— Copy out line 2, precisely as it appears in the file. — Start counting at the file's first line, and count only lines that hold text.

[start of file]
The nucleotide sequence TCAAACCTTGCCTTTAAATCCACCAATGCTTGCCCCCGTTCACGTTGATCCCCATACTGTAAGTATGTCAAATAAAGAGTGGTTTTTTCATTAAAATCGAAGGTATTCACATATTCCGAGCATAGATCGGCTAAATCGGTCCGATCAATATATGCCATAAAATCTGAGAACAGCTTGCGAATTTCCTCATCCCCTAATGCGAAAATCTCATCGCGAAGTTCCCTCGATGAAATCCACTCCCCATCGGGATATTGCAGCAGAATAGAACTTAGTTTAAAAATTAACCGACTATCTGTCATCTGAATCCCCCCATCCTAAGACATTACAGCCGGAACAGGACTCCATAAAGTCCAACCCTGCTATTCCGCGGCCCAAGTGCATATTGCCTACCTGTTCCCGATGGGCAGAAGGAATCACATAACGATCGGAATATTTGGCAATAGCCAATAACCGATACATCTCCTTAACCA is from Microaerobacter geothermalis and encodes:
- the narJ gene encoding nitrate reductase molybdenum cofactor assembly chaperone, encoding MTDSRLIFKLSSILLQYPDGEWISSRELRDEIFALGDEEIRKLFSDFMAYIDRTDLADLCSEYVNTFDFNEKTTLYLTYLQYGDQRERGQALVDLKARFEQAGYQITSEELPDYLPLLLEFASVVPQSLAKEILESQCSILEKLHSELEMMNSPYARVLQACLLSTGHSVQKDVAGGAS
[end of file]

- the narJ gene encoding nitrate reductase molybdenum cofactor assembly chaperone, encoding MTDSRLIFKLSSILLQYPDGEWISSRELRDEIFALGDEEIRKLFSDFMAYIDRTDLADLCSEYVNTFDFNEKTTLYLTYLQYGDQRERGQALVDLKARFEQAGYQITSEELPDYLPLLLEFASVVPQSLAKEILESQCSILEKLHSELEMMNSPYARVLQACLLSTGHSVQKDVAGGAS